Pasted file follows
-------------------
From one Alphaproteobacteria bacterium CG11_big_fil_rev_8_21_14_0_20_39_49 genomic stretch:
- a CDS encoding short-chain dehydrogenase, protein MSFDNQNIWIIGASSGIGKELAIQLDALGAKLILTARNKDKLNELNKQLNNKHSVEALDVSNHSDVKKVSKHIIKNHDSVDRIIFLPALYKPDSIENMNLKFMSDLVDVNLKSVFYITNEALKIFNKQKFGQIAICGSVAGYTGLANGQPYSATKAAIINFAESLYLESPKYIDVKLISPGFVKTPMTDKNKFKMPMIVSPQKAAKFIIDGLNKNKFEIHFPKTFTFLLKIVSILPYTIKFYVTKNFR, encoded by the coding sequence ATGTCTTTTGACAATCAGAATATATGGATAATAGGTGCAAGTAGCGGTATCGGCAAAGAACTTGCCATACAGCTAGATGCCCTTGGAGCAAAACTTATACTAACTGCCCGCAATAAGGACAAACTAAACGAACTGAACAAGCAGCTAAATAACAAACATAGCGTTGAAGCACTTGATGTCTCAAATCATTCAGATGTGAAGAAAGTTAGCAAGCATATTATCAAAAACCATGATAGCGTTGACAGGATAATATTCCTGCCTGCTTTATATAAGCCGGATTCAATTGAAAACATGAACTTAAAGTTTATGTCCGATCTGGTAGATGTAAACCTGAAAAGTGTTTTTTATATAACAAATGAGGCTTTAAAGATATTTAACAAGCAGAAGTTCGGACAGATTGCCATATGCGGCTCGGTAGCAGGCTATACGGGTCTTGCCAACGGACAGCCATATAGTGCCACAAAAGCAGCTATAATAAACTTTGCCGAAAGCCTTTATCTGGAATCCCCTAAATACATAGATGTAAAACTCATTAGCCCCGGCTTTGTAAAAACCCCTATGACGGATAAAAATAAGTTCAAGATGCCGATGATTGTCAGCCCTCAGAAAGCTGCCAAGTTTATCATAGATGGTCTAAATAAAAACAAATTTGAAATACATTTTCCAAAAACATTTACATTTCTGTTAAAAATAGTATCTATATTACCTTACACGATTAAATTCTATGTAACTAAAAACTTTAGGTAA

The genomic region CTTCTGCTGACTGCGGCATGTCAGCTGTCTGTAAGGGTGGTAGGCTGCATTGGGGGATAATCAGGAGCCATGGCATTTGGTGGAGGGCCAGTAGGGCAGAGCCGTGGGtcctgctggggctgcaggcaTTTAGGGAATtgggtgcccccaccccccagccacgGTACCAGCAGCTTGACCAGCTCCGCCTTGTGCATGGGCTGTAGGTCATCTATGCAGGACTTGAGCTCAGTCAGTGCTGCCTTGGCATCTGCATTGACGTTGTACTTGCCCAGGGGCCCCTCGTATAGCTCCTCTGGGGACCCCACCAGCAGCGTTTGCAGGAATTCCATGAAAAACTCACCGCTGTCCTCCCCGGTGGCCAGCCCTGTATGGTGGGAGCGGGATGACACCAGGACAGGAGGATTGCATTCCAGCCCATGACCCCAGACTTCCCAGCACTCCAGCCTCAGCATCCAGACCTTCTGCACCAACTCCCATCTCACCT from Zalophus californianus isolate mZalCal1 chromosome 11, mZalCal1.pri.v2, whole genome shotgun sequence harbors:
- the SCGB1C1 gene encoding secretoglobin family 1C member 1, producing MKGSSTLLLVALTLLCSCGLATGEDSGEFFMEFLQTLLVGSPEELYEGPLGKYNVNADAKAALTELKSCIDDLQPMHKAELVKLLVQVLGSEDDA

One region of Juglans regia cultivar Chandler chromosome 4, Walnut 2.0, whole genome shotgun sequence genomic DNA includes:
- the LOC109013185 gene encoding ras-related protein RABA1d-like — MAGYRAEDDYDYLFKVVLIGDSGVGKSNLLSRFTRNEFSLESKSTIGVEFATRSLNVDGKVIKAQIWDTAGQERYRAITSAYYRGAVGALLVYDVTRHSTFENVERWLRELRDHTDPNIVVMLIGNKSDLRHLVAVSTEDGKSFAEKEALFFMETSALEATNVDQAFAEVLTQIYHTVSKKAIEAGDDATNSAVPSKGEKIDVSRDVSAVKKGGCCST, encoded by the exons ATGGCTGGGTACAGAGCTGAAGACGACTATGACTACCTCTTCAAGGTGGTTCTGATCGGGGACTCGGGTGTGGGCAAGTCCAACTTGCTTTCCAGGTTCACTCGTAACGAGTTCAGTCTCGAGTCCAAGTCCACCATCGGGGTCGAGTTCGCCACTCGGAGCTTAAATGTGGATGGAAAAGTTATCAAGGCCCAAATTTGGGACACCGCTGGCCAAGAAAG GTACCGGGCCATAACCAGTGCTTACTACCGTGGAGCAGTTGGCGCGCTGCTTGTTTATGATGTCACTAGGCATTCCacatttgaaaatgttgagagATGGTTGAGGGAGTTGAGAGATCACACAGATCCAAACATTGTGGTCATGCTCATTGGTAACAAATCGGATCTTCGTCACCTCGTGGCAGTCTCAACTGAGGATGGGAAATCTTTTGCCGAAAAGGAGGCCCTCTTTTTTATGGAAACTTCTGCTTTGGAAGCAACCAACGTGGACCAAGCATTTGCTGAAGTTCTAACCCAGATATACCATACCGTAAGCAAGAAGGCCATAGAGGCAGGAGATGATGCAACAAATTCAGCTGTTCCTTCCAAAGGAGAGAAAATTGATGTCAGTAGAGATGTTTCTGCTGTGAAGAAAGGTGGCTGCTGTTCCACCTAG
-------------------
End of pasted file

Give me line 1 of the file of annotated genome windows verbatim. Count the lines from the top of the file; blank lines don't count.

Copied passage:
From one Alphaproteobacteria bacterium CG11_big_fil_rev_8_21_14_0_20_39_49 genomic stretch: